Thursday, March 7, 2013

Pennsylvania Unemployment Law: Taking Part-Time Work as an Independent Contractor

If You Take a 1099 Independent Contractor Job While on Pennsylvania Unemployment, You Will be Disqualified From Receiving Further Benefits

You are receiving $500 per week in Pennsylvania Unemployment Benefits and have been offered part-time work as an independent contractor, paying you $200 per week.  You understand that if you earn 40% or less of your weekly Unemployment Benefit rate doing part-time work, your Unemployment Benefits will not be affected.

You take the job and over the next 3 months, you faithfully report your $200 per week of earnings to Unemployment.  You continue to receive your $500 per week in Unemployment Benefits.
Suddenly, you are informed that you are disqualified from future Unemployment Benefits. You are told further that you engaged in fraud, and must pay back all of the Unemployment Benefits you received over the past 3 months, with penalties.

What on God's Green Earth has happened?

You Can Take Part-Time Work at as a W-2 Employee and Continue to Get Pennsylvania Unemployment Benefits, but You Cannot Take the Same Job as an Independent Contractor or You Will be Deemed Ineligible for Unemployment 

The Unemployment Service Center reviewed your account and determined that you had no reported earnings over the past 3 months (only w-2 earnings are reported to the government; 1099 earnings are not).  It deduced therefore that you had been working as an independent contractor.  It concluded that you engaged in fraud because, although you did report your earnings, you failed to advise it that you were working as an independent contractor, an automatically disqualifying event where Unemployment Benefits are concerned.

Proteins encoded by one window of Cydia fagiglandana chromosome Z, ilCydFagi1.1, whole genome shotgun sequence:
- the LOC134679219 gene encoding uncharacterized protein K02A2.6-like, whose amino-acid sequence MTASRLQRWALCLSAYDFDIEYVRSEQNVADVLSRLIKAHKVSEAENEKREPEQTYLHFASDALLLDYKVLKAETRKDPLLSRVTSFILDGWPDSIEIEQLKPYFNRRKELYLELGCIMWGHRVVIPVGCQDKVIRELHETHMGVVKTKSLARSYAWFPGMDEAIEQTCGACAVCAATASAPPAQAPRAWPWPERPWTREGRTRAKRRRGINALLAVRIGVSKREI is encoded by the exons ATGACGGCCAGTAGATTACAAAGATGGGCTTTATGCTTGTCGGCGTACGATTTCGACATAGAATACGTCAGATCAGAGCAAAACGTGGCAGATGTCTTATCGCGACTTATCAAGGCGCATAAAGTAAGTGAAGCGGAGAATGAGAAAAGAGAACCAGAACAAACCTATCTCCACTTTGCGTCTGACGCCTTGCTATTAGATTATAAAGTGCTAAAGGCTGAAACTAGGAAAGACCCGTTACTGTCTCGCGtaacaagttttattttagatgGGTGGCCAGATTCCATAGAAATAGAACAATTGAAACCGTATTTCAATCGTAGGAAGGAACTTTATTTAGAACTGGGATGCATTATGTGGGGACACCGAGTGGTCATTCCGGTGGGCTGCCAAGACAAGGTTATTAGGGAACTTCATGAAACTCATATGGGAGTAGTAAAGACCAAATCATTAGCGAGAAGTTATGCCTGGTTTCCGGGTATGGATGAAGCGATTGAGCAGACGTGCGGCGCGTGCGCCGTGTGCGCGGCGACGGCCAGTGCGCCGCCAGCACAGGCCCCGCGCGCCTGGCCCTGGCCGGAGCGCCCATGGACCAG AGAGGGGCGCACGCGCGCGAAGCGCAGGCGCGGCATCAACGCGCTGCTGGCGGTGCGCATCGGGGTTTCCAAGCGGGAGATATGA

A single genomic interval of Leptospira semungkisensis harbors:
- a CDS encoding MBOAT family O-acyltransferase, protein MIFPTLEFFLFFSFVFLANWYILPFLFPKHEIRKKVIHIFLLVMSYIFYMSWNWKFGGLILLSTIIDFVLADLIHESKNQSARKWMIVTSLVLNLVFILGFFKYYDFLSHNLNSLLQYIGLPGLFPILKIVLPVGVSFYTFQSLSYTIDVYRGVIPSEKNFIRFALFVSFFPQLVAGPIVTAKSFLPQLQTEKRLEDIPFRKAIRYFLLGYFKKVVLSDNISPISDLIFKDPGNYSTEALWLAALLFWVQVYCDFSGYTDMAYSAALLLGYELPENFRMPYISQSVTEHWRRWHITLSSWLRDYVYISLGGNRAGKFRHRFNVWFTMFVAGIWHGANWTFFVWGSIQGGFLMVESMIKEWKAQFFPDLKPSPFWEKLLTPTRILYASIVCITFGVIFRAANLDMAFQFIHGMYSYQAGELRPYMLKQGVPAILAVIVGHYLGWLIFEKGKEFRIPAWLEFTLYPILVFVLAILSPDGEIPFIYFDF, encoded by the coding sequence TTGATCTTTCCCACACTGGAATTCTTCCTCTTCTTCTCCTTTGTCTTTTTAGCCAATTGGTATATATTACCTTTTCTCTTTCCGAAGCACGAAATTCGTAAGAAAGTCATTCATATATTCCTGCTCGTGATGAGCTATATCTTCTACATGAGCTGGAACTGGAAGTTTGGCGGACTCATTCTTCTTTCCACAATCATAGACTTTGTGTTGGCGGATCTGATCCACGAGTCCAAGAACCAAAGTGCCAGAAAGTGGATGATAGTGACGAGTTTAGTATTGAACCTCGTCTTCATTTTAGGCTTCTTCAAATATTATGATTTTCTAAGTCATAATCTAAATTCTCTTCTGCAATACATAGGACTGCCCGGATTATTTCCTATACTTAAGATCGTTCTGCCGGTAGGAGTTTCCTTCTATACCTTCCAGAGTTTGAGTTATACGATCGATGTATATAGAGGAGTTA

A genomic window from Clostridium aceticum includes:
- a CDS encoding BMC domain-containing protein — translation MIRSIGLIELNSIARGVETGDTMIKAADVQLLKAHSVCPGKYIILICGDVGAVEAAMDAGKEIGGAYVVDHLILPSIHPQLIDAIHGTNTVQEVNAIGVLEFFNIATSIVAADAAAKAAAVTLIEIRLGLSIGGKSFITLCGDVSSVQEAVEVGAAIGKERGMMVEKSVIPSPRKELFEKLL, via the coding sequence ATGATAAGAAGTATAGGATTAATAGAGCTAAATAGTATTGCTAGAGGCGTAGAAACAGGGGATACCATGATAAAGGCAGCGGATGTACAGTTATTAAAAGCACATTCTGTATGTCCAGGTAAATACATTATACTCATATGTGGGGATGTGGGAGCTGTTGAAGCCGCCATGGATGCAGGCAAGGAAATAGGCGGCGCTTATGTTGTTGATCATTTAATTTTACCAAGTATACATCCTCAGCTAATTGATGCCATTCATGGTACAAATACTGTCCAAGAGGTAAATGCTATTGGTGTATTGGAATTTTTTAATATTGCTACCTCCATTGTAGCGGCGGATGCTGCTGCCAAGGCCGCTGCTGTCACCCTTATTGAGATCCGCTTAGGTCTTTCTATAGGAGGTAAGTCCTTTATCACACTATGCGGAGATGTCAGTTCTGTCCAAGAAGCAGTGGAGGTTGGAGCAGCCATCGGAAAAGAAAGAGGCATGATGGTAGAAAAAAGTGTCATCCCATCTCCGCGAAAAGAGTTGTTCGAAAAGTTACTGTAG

Signing an Independent Contractor Agreement Could Lead to
Loss of Unemployment Compensation Benefits in Pennsylvania

Do not be unduly alarmed.  Appeal the overpayment determination promptly, simply stating "I disagree with the determination."  Then, seek out counsel to assist you.  If you can prove at an Unemployment Hearing that, notwithstanding the independent contractor agreement you signed,   you were actually an employee, or that your are not "self-employed," your right to benefits can be restored.

Philadelphia Area Employment Attorney Representing Employees

Representing Pennsylvania Workers Since 1991
John A. Gallagher is an employment lawyer who represents employees in Pennsylvania. 

John typically represents employees who need an employment lawyer in Philadelphia County, Chester County, Delaware County, Bucks County, Berks County, Lancaster County and Montgomery County.

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1 comment:

Anonymous said...

Oh my gosh. This is EXACTLY what happened to me, and I had my appeal hearing almost 2 weeks ago (tomorrow will be 2 weeks.) Still waiting for my decision, the clerk said it is pending. Is this bad news? This whole thing is so crazy and so blown out of proportion, I have no idea how they can say that it was fraud and ask for repayment of wages, and we're talking a LOT of money.